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REYKJAVIK, Iceland — Iceland is nearing the theatrical debut of its first-ever homegrown animated feature as the small Nordic country’s animation house Caoz is set to launch Legends of Valhalla: Thor in a couple of weeks.
The CGI-animated film in stereoscopic 3D, which is based on characters from Norse mythology and opens in Iceland on Oct. 14, is also the country’s most expensive movie ever.
With a budget of around 8.5 million euros, it came in at about 10 times the average cost of movies made in Iceland, said producer Arnar Thorisson, whose Caoz, based here in the island nation’s capital, previously made two 30-minute animation projects, one of which used singer Bjork as the voice actor for its protagonist.
“We are the only company in Iceland that has done this kind of animation, but Thor is a totally different ball game,” Thorisson told The Hollywood Reporter about the project that has been seven years in the making.
While he doesn’t compare himself to Pixar founder Steve Jobs and creative guru John Lassiter or any other U.S. animation greats, he added with some pride: “I read it also took Pixar seven years to make Toy Story.”
The advantage of the long process, in his view: “The script really matured.” The adventure comedy ended up focusing on how Thor became the character that Nordic countries know so well by making him the 17-year-old protagonist.
“It ended up better for younger audiences,” argued Thorisson. “The gods we used and their powers are really important to the cultural inheritance of Iceland. We had to treat them with respect. But we created a new story.”
On its website, the film’s plot is summarized this way: “An over-confident teen with a magical weapon and a handful of imperfect gods join forces against an evil queen and her army of giants.”
Thorisson said his team worked on the film’s concept for the first two years, then spent about three years on the financing before a two-year production process. The financial crisis that led to the collapse of the banking system in the nation of around 320,000 people and its bankruptcy “almost stopped” the project, he recalled.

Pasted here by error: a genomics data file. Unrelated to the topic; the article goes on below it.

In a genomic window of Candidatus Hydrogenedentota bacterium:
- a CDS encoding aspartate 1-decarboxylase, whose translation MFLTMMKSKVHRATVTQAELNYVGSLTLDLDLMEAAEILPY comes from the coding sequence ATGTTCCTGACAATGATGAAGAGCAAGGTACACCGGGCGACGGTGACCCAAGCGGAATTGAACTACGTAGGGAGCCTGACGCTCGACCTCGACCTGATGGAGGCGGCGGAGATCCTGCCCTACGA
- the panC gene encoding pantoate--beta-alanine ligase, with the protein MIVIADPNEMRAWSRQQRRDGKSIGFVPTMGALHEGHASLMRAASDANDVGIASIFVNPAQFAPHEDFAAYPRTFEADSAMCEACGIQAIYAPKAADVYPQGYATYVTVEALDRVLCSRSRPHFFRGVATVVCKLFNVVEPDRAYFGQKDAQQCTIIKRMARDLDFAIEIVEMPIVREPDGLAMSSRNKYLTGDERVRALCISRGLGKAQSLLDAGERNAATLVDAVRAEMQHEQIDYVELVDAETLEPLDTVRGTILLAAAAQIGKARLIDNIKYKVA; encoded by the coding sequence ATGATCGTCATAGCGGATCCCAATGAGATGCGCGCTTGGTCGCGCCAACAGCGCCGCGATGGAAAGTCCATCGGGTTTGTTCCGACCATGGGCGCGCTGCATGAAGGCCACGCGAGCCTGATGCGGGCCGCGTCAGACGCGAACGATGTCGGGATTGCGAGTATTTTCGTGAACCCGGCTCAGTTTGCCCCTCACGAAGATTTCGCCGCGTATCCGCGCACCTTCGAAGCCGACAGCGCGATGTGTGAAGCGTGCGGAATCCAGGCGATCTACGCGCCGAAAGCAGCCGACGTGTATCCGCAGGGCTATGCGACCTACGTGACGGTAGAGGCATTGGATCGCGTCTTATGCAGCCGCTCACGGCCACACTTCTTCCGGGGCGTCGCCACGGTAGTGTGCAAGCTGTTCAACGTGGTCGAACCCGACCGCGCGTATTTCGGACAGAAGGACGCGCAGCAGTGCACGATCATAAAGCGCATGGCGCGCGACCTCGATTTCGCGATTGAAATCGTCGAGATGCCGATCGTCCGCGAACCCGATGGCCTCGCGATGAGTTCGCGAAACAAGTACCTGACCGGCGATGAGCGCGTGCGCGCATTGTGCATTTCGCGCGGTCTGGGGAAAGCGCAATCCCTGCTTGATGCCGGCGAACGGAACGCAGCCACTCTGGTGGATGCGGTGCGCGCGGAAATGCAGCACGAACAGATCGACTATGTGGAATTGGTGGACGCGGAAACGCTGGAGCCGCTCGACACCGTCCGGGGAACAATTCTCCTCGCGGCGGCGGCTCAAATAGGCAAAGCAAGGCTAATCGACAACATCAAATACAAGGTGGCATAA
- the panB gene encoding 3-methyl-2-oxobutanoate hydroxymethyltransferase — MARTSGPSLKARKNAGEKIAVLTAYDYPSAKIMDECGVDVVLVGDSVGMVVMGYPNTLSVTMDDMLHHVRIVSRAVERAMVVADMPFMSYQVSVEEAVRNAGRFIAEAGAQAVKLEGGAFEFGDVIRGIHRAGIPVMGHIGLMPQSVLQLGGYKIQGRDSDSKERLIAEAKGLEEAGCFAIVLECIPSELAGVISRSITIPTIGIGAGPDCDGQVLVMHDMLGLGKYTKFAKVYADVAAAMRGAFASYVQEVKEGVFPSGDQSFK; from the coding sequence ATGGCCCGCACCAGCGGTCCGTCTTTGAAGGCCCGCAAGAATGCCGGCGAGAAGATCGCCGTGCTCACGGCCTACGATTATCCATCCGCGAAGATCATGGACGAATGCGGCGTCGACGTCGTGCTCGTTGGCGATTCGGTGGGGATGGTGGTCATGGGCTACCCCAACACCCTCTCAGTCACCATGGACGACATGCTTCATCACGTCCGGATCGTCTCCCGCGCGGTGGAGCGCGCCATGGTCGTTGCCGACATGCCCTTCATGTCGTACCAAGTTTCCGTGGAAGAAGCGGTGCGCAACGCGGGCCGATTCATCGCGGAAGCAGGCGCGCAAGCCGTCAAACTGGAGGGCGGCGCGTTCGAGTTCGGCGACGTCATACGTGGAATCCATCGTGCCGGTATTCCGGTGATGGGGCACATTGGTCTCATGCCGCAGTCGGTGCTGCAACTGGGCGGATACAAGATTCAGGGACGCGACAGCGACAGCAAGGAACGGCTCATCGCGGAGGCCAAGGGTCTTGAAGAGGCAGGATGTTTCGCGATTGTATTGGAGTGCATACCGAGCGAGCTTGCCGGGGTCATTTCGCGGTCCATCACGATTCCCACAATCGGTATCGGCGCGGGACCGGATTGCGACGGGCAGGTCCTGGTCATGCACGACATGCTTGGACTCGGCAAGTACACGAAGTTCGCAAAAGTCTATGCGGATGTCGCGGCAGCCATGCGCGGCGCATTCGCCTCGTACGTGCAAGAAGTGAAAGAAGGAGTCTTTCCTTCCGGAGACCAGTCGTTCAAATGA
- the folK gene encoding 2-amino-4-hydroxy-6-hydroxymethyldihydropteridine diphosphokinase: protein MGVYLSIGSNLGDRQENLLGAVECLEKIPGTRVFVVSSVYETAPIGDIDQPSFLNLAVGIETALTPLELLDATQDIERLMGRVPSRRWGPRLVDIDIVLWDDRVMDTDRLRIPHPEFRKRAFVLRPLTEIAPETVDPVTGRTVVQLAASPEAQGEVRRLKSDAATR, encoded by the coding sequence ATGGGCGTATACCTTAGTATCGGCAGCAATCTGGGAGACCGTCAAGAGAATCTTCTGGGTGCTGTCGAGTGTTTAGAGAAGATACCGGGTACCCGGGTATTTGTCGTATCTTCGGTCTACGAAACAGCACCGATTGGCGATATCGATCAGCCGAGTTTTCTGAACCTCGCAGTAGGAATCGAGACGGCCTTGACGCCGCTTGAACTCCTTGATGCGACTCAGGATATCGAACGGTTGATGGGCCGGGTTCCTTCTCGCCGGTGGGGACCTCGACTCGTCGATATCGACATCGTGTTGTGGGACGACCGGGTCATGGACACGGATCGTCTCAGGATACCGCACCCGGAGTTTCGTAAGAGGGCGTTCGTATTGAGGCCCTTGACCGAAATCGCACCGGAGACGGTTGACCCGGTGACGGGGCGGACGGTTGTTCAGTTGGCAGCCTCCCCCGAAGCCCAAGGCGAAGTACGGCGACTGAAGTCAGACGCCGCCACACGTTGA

But an equity portion of the financing equation could be replaced in the end. The film also tapped into the 20 percent refund offered by the government for all production costs incurred in Iceland. Plus, it got support from seven film funds, including in Iceland, Germany and Ireland as Caoz co-produced the project for financial reasons and a chance to add expertise given the sheer size of the undertaking. Its partners are Irish company Magma Productions and Germany-based Ulysses Filmproduktion.
Thorisson said he doesn’t see this year’s live-action film Thor from Marvel and Paramount as a reason for concern.
“We were a bit worried first when we heard about it, but now we see it more as an advantage,” he said. “There are now millions of people all over the world that did not know anything about Norse mythology and Thor that have now become familiar with it, which lowers the entry barrier into the market for us.”
While Northern Europe is his company’s core market, Thorisson said he feels Thor is not culturally stuck in the Nordic countries. Among 55 foreign markets that the film has been sold to already for future release are the Nordic countries, Germany, Italy and Russia, he mentioned.
It has not been sold yet in the U.S., U.K. and other English-language countries though. “We don’t want to close that door,” Thorisson said, while acknowledging that “it’s really tough to sell to the U.S.,” because big studios tend to have their spots for animated fare. His business plan is not dependent on a U.S. deal, even though U.S. buyers will get a chance to acquire the property for the American and other English-language markets, he added.
Thorisson is also eyeing the animation project as the start of a franchise. He already has the next Norse mythology project, also featuring Thor and set in a time after the first movie, in pre-production and hopes for a total of three or four films.
“We will see how this one goes before putting full force into a second film,” Thorisson explained. “We hope the first film will be a success and we can get to that stage this time next year.”
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